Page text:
When it arrived, I was greeted by a glossy printed grey box (with some very retail friendly graphics) that contained everything needed to mount the optic onto your platform of choice.
Now when I say “platform” I mean anything from a nerf gun up to a centre-fire rifle. Although it doesn’t state up to what calibre it’s suitable for, Vortex’s red dots have been happily mounted onto 5.56mm/.223 firearms without issue.
Anything of a larger calibre than this would generally be for ranges exceeding the advantages that a red dot gives you anyway, so it’s kind of a moot point.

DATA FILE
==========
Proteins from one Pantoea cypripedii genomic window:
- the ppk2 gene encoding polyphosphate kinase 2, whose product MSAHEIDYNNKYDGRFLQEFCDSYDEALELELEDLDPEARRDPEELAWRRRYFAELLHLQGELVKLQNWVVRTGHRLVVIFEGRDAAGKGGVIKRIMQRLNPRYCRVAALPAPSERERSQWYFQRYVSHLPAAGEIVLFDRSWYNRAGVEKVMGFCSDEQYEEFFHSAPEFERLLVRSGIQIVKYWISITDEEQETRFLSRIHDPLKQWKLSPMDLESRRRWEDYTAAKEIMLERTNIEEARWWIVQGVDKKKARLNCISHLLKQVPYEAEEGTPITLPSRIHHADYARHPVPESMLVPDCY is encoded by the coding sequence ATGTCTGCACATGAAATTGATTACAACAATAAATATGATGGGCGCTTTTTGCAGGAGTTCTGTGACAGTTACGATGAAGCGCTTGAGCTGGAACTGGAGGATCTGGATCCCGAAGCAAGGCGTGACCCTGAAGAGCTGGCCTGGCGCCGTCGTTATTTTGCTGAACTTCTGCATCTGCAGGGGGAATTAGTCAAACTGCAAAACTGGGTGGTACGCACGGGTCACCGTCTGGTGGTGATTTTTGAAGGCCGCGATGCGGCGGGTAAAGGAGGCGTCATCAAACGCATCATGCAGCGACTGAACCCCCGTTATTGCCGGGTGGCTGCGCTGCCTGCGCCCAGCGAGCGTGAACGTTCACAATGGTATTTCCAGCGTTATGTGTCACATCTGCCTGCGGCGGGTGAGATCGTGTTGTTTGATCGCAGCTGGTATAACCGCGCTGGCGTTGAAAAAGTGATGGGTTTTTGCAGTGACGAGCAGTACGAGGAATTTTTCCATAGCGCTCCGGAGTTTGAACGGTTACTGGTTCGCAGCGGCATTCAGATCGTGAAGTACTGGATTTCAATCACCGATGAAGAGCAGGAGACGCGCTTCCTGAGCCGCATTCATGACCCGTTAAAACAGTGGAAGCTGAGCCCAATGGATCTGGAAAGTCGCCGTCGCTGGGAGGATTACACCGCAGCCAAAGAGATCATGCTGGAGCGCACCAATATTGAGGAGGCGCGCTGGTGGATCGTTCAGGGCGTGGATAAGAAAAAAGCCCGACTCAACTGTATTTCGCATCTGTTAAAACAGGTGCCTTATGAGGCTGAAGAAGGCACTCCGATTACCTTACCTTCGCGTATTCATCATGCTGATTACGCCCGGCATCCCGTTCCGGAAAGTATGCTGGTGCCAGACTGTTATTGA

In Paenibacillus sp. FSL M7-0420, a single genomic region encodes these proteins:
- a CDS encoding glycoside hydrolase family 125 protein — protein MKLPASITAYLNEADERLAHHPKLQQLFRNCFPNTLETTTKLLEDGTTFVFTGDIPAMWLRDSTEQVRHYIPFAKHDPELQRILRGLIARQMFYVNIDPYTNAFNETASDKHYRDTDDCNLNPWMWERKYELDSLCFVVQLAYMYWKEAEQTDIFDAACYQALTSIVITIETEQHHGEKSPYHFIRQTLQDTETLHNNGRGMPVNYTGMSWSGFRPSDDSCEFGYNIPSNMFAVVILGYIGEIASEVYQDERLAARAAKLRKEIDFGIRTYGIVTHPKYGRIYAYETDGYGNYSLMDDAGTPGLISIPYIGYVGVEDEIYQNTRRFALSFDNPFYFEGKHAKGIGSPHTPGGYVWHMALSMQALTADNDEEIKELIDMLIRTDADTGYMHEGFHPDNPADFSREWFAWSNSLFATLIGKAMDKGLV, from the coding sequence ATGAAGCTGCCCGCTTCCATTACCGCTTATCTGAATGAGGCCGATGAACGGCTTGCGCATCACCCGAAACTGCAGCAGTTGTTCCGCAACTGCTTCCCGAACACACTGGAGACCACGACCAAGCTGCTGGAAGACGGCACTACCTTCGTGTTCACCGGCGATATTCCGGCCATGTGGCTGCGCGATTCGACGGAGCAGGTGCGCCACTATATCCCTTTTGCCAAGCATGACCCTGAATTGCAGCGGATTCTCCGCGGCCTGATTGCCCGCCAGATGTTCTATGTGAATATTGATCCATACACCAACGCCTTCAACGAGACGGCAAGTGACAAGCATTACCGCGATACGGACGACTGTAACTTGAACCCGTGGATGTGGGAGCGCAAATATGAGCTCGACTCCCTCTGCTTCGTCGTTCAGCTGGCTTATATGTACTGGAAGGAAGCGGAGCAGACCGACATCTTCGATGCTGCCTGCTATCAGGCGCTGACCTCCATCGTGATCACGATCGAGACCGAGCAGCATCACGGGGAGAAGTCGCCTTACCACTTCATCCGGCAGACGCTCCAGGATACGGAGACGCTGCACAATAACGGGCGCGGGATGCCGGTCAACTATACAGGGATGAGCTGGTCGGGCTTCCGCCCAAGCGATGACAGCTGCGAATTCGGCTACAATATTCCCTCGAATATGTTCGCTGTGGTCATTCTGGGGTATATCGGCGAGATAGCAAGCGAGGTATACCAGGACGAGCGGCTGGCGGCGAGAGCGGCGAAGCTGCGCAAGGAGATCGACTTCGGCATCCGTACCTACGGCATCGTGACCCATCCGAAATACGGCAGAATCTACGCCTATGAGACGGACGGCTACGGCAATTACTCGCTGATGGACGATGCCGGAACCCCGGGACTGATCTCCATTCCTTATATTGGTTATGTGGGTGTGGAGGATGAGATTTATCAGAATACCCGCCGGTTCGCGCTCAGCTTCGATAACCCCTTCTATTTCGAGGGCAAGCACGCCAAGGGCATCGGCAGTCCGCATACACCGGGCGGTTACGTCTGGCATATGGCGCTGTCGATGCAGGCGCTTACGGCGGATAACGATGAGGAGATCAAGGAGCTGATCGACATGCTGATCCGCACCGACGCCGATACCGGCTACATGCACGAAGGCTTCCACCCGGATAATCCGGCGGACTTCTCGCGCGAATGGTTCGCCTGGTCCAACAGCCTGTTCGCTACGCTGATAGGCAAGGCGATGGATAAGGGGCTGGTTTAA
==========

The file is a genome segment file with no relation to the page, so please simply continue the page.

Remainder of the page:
Provided within the box is a cantilever mount, designed to be mounted on a 20mm Picatinny type rail and enabling the sight to be mounted in a forward position over the front of the receiver, great if your load out prevents a more traditional shooting position or if you’re running a magnifier.
You also get the required T15 torx key to fit the optic in the included mount, this is done by unscrewing the six bolts on the top of the mount.
A single battery is provided for the optic, It’s worth noting that the battery isn’t the usual CR2032, AAA or even CR123a but is a CR2 3v cell which is an unusual choice but one that keeps the overall size of the battery compartment relatively small.
The sight is fitted with a pair of flip up covers embossed with the Vortex logo and made from a flexible rubbery plastic, perfect for keeping the lens clean and free from dirt and moisture when in storage. There’s also a small micro fibre lens cloth in the box, although Vortex do make a lens cleaning brush which I’m sure I’ll add to my tool kit soon enough.